When Donald Trump began lashing out at Beijing over its handling of the coronavirus pandemic, global currency traders’ attention snapped back to the exchange rate that last year aggravated tensions between the world’s two most powerful economies.
The renminbi has fallen by 0.5 per cent against the dollar since the end of April, when the US president asserted, without providing evidence, that he was “confident” Covid-19 emerged from a laboratory in Wuhan. Mr Trump suggested that imposing trade tariffs could be one way to punish China in response, and earlier this week ordered the main federal government pension fund to refrain from investing in Chinese companies as they present a national security “risk” to the US.
Such outbursts are piling pressure on the Chinese currency, investors say, overshadowing trade talks between the two superpowers and threatening the stability of other emerging markets whose currencies would be forced lower by a weaker renminbi.
“If there’s any further escalation, the [renminbi] will inevitably weaken more,” said Esther Law, senior emerging-markets debt portfolio manager at Amundi.
Ms Law said the renminbi could drop to as low as Rmb7.30 against the dollar in the coming months — a level that would represent the Chinese currency’s weakest point since the beginning of 2008. The currency has fallen almost 2 per cent since the start of the year to around Rmb7.09.
The renminbi-dollar exchange rate occupied centre stage in currency markets for much of 2019, amid strains between Washington and Beijing. When relations reached a nadir last summer, China allowed the renminbi to slip past seven to the dollar, prompting the Trump administration to label the country a currency manipulator.
The Chinese currency steadied last week after US officials said the so-called phase one trade deal between the two countries remained on track. But analysts believe that Mr Trump could be tempted to apply new tariffs to Chinese goods ahead of November’s presidential election, as the president seeks to pin the blame for the explosion of coronavirus cases in the US and around the globe on Beijing.
“The renminbi is a casualty of the more aggressive tone the White House is taking . . . and it seems likely that the US will be taking a more hawkish position ahead of the US presidential election,” said Mark Williams, chief Asia economist at research firm Capital Economics. He forecasts a gradual depreciation over the coming months.
A more drastic drop, past Rmb7.50 to the dollar, could cause a sell-off in emerging market currencies and stocks globally, Mr Williams said. That could deepen a sense of crisis in economies that are already suffering as a result of coronavirus.
More aggressive manoeuvring from Washington could encourage retaliation from Beijing. Both sides have pledged to avoid competitive currency devaluation but that agreement depends on the US not imposing further tariffs on China.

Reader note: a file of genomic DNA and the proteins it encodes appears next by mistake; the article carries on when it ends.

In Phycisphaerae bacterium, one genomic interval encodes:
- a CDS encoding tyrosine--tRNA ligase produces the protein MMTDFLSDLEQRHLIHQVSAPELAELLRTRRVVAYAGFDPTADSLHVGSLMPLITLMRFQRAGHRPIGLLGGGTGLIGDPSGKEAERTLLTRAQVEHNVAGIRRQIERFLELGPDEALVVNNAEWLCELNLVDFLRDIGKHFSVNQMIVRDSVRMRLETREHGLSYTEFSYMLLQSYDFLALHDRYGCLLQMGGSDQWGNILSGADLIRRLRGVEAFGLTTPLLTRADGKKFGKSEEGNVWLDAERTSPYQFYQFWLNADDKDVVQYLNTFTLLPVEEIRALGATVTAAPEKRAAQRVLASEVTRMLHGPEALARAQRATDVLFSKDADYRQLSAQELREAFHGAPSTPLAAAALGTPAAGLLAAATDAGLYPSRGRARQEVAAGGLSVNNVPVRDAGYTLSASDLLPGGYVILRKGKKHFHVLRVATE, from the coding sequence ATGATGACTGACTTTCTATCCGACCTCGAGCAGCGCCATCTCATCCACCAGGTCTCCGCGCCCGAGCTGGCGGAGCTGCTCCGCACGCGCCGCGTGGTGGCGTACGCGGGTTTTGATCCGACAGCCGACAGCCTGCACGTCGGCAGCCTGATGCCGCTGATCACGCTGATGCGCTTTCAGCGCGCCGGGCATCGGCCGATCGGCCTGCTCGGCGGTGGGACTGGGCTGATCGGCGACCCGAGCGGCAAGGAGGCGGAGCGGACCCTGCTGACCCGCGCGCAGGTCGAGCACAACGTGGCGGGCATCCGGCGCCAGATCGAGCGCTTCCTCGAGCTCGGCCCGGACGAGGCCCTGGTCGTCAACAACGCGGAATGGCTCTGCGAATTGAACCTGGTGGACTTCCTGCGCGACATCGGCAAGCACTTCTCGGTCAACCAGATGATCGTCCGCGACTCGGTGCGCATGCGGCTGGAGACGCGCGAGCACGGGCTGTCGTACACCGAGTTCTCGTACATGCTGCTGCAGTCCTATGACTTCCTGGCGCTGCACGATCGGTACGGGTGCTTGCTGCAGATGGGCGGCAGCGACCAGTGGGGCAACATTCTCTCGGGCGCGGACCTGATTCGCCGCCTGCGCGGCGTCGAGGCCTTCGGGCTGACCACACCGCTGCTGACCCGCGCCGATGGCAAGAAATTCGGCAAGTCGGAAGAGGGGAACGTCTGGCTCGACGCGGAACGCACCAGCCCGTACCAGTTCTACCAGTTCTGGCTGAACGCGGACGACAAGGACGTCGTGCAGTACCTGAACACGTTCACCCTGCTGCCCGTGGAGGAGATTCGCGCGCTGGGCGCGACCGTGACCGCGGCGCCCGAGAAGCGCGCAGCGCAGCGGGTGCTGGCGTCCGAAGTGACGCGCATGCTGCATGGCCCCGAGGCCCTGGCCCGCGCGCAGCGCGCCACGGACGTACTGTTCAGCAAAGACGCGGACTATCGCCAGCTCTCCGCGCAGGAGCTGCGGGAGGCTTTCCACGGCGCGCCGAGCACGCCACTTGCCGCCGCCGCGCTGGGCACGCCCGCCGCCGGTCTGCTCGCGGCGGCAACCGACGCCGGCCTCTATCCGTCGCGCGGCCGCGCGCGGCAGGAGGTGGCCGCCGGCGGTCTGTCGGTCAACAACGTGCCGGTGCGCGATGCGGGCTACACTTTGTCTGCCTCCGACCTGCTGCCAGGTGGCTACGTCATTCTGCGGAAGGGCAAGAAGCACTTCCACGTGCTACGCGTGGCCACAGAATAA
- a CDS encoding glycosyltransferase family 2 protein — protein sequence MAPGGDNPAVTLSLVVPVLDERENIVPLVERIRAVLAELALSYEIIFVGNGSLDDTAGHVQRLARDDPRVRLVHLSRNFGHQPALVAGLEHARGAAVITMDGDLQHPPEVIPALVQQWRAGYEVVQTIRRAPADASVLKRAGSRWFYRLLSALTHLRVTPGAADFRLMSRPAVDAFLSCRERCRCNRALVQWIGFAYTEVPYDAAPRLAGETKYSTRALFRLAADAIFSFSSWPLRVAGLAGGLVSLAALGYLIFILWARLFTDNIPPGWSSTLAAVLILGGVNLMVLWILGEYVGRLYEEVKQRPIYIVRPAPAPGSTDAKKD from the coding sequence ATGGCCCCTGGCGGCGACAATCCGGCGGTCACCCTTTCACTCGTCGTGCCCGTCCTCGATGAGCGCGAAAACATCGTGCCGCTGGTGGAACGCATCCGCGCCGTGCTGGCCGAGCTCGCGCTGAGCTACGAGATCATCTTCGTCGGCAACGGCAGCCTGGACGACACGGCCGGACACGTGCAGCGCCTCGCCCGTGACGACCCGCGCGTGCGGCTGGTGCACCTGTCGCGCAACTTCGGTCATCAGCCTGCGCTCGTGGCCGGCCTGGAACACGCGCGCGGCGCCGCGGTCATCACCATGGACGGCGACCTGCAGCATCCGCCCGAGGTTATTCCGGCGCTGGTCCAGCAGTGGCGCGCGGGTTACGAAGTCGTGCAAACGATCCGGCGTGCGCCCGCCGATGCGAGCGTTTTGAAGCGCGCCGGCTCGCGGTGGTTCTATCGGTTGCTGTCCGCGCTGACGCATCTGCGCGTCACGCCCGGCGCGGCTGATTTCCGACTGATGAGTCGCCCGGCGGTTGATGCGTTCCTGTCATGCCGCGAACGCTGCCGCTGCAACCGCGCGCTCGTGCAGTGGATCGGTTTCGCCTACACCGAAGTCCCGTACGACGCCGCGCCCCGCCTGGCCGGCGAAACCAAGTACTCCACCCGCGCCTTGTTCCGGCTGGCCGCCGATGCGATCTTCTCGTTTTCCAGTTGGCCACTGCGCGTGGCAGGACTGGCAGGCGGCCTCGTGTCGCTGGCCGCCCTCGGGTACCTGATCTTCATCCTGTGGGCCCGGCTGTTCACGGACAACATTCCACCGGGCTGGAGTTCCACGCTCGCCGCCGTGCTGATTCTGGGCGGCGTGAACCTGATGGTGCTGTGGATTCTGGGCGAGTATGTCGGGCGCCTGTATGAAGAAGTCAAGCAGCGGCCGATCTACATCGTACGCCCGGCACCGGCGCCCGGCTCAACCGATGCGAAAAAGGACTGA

China’s ruling party maintains tight control over its exchange rate. Should Mr Trump impose greater restrictions on trade, it would further weaken the renminbi but also increase the competitiveness of the country’s exports.
It would be unrealistic to expect China to prop up its currency if the devaluation were clearly the result of a US policy decision, said Brad Setser, senior adviser at the Washington-based Council on Foreign Relations.
“It raises the question of whether China’s strategy is to export itself out of the coronavirus crisis,” said Mr Setser. That would be bad news for the global economy, he added, given that demand is “shrinking and likely to remain very weak for the next several quarters.”
Some traders appear to be positioning themselves for another move lower in China’s currency. Sameer Goel, chief Asia macro strategist at Deutsche Bank, noted that bets on a weaker renminbi had increased slightly in recent days but added the market as a whole had not shifted to brace for an imminent imposition of tariffs.
Part of that is down to moves by the People’s Bank of China. China’s currency has two exchange rates over which the central bank can exert varying degrees of influence. For the more important and tightly regulated onshore rate, the PBoC sets a daily midpoint around which the currency can move 2 per cent in either direction.
Mr Goel said the PBoC had so far refrained from managing the trading band in a way that suggested it was trying to edge the renminbi lower. That has assured markets that there is no policy to “weaponise” the currency, he said.
In the end, the renminbi “sits wherever the People’s Bank wants it to sit”, said Capital Economics’ Mr Williams.
“They will allow some weakness but not a sharp move lower. If it deteriorated significantly it might seem like an unfriendly step by a lot of countries and right now China could do with some friends.”